Apart from the diagnostic uncertainty, Bill‘s account raises the question of what treatment is appropriate for a demented patient. Should potentially life-saving cancer therapy be withheld from such a patient? What if they are relatively young (as in Bill‘s mother’s case)?

    These aren’t easy questions to answer, and probably not with the simple assertion that “surgeons like to cut”.

  46. #46 MadScientist
    November 28, 2010

    @marilyn #1: A parasite cleanse is when a quack cons you into handing over your money.

  47. #47 Mr Clean
    November 28, 2010

    “What’s most similar to the story recounted in Orac’s article is that we have no idea what the actual diagnosis was, and so can’t begin to judge whether the supposed treatment plan was appropriate.”

    You also have no idea whether the anecdote is true to begin with, yet believe it to be on faith. That’s called bias, you just can’t see it.

  48. #48 DLC
    November 28, 2010

    Yes, how dare you, oh Heartless and Cruel Box fulla lights, critique someone who’s “Just Helping People” !!!eleventy-eleven!
    Helping themselves to the client’s money.

  49. #49 paulmurray
    November 29, 2010

    I’ll go with BS. Doctors simply do not behave like that – and certainly don’t get “pissed” at a patient’s recovery.

    My experience with christians is that they tend to uncritically circulate urban legends that reinforce their ideas. Certain christians are also liable to retell these as happening to themselves. A fine example is Harold Hill’s “How to live like a King’s Kid”.

    The story above seems very much to be from that genre – miraculous cure, unbeliving doctors, etc etc. Hmm. I wonder if Google has seen this particular story before?

    Oh here we go –
    http://www.mylifetime.com/community/breast-cancer-survival/discussions/drive-through-mastectomies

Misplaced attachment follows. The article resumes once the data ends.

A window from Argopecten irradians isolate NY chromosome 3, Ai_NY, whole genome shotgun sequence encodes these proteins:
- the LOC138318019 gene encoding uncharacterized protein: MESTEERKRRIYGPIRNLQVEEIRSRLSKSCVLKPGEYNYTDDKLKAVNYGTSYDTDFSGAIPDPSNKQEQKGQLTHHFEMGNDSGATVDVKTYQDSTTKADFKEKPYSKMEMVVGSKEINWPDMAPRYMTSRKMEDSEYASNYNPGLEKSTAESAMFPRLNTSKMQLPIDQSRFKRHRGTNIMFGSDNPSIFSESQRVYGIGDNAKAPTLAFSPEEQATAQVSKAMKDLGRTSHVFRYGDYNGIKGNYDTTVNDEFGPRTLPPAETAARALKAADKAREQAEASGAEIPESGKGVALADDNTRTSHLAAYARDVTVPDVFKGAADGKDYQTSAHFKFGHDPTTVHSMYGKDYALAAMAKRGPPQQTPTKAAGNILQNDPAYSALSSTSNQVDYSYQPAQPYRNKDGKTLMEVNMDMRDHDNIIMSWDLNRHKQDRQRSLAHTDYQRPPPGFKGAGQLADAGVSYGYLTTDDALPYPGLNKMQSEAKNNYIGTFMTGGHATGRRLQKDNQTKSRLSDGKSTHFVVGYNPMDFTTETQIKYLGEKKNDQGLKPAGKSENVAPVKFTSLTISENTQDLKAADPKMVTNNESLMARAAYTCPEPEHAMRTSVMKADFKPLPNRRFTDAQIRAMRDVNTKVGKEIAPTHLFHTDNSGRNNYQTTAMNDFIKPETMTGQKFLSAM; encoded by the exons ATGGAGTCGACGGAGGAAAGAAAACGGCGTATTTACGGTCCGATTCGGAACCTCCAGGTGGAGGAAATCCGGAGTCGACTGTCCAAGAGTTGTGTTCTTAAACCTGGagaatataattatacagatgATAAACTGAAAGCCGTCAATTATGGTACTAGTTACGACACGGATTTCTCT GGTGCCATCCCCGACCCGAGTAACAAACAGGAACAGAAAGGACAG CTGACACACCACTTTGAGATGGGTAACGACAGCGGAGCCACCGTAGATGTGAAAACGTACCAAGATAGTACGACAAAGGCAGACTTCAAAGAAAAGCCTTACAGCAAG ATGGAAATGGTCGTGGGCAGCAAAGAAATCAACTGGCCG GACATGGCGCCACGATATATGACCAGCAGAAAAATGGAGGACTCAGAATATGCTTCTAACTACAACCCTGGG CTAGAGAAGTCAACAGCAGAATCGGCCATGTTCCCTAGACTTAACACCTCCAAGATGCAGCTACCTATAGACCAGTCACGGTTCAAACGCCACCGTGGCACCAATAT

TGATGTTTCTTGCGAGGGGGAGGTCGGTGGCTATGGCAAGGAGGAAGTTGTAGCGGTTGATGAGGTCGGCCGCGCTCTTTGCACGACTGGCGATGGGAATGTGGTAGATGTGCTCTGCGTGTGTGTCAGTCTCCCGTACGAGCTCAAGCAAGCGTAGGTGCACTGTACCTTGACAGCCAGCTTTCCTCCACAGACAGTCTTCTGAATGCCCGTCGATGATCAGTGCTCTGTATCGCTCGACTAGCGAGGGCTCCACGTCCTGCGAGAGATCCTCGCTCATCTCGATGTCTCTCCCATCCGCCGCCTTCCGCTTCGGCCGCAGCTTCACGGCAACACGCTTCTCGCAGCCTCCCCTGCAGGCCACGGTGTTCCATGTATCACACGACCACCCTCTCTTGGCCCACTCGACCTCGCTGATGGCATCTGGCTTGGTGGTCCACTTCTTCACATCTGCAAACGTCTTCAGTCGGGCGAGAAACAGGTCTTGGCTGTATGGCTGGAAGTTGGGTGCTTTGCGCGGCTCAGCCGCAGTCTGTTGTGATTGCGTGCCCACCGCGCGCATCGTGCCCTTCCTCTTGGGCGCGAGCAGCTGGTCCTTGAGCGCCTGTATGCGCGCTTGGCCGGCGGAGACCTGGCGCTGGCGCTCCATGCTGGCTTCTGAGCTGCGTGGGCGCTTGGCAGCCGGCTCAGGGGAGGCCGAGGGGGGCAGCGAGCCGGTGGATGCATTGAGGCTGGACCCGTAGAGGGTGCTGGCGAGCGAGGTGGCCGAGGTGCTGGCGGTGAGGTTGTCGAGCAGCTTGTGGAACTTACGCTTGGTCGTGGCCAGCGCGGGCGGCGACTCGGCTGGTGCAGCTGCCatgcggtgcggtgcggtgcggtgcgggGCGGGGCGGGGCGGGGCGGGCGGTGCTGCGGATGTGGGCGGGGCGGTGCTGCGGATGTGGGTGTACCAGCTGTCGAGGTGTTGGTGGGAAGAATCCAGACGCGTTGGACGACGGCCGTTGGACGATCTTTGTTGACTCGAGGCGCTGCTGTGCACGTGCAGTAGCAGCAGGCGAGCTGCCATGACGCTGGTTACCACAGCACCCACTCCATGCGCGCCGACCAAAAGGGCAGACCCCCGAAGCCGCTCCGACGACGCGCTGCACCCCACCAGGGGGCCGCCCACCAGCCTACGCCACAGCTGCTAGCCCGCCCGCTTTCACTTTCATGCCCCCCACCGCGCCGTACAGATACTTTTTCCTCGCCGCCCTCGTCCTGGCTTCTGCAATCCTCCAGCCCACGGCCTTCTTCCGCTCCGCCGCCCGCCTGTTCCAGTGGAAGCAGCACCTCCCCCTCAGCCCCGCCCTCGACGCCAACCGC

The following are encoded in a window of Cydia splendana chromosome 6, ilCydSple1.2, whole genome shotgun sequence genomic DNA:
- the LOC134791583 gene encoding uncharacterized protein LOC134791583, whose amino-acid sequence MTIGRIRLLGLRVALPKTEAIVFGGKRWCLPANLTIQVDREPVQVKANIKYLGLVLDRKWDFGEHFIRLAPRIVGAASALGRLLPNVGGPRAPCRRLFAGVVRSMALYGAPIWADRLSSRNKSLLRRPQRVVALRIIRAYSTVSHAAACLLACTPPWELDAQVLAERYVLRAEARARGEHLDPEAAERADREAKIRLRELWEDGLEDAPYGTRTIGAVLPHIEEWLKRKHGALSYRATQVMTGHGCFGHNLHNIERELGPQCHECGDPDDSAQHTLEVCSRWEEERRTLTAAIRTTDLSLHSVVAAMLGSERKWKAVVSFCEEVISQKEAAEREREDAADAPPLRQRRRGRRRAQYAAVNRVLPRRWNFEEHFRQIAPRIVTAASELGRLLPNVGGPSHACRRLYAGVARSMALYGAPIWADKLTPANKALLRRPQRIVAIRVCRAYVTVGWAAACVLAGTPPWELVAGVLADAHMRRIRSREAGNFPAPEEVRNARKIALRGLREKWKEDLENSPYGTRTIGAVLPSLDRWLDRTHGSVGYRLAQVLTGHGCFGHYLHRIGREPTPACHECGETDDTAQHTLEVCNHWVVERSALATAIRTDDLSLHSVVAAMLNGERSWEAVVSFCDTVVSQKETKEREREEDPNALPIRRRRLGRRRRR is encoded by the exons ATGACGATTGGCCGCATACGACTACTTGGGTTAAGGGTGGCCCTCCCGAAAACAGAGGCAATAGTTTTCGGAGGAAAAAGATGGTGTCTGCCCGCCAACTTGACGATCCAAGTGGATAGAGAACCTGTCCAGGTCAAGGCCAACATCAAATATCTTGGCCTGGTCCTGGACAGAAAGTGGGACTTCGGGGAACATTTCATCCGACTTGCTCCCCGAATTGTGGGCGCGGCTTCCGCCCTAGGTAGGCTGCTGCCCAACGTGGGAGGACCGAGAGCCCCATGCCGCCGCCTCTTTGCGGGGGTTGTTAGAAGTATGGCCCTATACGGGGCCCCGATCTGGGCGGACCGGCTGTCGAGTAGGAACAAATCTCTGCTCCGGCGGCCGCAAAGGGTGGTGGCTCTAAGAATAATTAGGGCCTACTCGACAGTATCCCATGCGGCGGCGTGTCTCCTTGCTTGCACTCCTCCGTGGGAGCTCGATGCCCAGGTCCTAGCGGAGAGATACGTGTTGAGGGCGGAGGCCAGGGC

A story by http://www.mylifetime.com/community/user/mshypmagick

  50. #50 Vicki
    November 29, 2010

    Bill–

    You have my sympathy.

  51. #51 Camille
    November 29, 2010

    So a month ago, my mom had a biopsy which confirmed uterine cancer. She initially had surgery (total hysterectomy), then decided not to do chemo or radiation. She decided a trip to Maui would be quite healing. And guess what? Her doctor now says she is now cancer-free. So is the moral of the story go to Maui to heal cancer? As appealing as that might be for those of us in Minnesota in the winter, NO! The reason she is for now cancer-free is because her cancer was surgically removed (she knows this, her surgeon was pretty confident he got it all, and the biopsy came back confirming that it hadn’t avanced past the uterus). But imagine the testimonal she could write.

  52. #52 Bill in NC
    November 30, 2010

    Maybe I should have said _young_ surgeons want to cut. :)

    Between the guy with 3 years and the one with 30 years clinical experience I went with the latter.

    As for dementia patients in general, remember once diagnosed their lifespan is under a decade (even if they are as young as was my mom)

    IMHO the kindest thing one can do is get them qualified for Hospice ASAP.

    While you can do many invasive medical interventions TO them, rarely do those procedures do anything FOR them.

  53. #53 T. Bruce McNeely
    November 30, 2010

    Bill in NC: